2. investigating how and why the visible aspects of people’s cultural identity (for example dress, gestures, traditions/customs, accent/language) can influence interactions between people
    3. considering how Australia’s location in the Asian region influences interactions between Australians an those living in the region
  4. Examine how national identity can shape a sense of belonging and examine different perspectives about Australia’s national identity, including Aboriginal and Torres Strait Islander peoples' perspectives (VCCCC027)
    1. investigating representations of Australian identity evident in national day events (such as Anzac Day), and in the media and popular culture, to analyse different perspectives on the interpretation of national identity
    2. explaining contemporary influences on the shaping of Australian national identity, such as the natural environment, immigration, attitudes to Asia and Reconciliation between Aboriginal and Torres Strait Islander peoples and other Australians
    3. using personal stories to explore how individuals relate to national identity and how it impacts on their sense of belonging in the Australian community
    4. investigating the extent of ethnic diversity in Australia

Levels 7 and 8 Achievement Standard

By the end of Level 8, students explain features of Australia’s system of government, and the purpose of the Constitution in Australia’s representative democracy. They analyse features of Australian democracy, and explain features that enable active participation. They explain how Australia’s legal system is based on the principle of justice, and describe the types of law and how laws are made. Students identify the importance of shared values, explain different points of view and explain the diverse nature of Australian society. They analyse issues about national identity in Australia and the factors that contribute to people’s sense of belonging. They identify ways they can be active and informed citizens, and take action, in different contexts.

Levels 9 and 10

Levels 9 and 10 Description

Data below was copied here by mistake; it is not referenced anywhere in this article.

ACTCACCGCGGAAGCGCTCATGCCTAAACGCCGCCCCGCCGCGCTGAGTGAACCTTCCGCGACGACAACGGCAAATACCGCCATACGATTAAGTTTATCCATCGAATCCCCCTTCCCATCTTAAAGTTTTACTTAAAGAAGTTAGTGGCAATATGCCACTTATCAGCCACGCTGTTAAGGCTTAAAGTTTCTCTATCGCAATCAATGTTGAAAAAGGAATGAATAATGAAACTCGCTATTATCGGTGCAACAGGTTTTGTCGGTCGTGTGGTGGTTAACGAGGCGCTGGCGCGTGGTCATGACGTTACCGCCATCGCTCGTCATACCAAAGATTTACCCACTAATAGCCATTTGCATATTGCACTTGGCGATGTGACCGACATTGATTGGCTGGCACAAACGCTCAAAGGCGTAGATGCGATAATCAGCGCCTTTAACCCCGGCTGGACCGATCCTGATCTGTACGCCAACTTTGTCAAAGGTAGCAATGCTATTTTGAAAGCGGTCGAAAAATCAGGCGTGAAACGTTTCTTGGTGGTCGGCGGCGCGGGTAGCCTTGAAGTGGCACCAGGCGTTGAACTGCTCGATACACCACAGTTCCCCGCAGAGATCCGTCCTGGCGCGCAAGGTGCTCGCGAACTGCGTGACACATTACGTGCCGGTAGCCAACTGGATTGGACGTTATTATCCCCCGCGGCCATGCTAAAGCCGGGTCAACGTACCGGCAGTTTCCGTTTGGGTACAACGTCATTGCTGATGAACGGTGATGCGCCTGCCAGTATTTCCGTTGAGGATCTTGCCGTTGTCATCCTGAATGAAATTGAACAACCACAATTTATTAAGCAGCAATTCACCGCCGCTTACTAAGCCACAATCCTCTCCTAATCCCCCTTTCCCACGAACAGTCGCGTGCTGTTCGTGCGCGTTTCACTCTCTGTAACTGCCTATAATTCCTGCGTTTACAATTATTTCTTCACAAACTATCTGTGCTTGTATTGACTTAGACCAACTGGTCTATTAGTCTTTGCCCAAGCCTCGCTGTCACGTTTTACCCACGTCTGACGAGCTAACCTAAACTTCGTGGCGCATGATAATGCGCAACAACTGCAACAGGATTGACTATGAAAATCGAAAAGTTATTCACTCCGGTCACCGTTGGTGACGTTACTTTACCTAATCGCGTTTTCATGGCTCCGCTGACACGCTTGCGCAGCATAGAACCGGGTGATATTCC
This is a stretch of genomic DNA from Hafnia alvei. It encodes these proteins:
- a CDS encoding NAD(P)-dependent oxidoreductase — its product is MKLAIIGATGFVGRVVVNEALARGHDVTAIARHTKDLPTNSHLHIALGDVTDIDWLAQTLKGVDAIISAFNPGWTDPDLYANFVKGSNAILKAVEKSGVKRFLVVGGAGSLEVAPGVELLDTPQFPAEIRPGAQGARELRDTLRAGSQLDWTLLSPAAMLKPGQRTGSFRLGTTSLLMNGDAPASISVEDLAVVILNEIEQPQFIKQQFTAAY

The Level 9 and 10 curriculum builds students’ understanding of Australia’s political system and how it enables change. Students examine the ways political parties, interest groups, media and individuals influence government and decision-making processes. They compare Australia’s system of government with another system of government in the Asian region. Students examine Australia’s roles and...

Show more

Levels 9 and 10 Content Descriptions

Government and Democracy

  1. Discuss the role of political parties and independent representatives in Australia’s system of government, including the formation of governments, and explain the process through which government policy is shaped and developed (VCCCG028)
    1. investigating how the contemporary party system operates in Australia’s liberal democracy and how governments are formed in parliament
    2. discussing the meaning of key concepts such as parliamentary majority, the opposition, hung parliament, minority government, party platform, and mandate
    3. investigating the role of the Prime Minister and Cabinet, the bureaucracy and the parliament in policy-making
    4. discussing the development of government policy such as health, education, disability
  2. Explain the values and key features of Australia’s system of government compared with at least one other system of government in the Asia region (VCCCG029)
    1. categorising the key features of Australia’s system of government, for example democratic elections and the separation of powers, and comparing and contrasting these to the key features found in another country in the Asia region, such as Japan, India or Indonesia
    2. interviewing people with connections to a country in the Asia region to compare the values they associate with the system of government in that country, with those of Australia
  3. Analyse how citizens’ political choices are shaped, including the influence of the media (VCCCG030)
    1. analysing a range of strategies used to persuade citizens’ electoral choices such as public debate, media, opinion polls, advertising, interest groups and political party campaigns
    2. discussing how social media is used to influence people’s understanding of issues
  4. Explain the Australian government’s roles and responsibilities at a global level, including provision of foreign aid, peacekeeping and the United Nations (VCCCG031)
    1. identifying and explaining the types of participation that Australia has in the Asia region and internationally, for example exchange programs, peacekeeping, election monitoring, health programs, disaster management
    2. investigating Australia’s involvement with the United Nations, for example representation in the organisation and adherence to conventions and declarations that Australia has ratified

Laws and Citizens

  1. Explain how Australia’s international legal obligations shape Australian law and government policies, including in relation to Aboriginal and Torres Strait Islander peoples (VCCCL032)
    1. listing some of the international agreements Australia has ratified and identifying examples of how each one might shape government policies and laws, for example the protection of World Heritage areas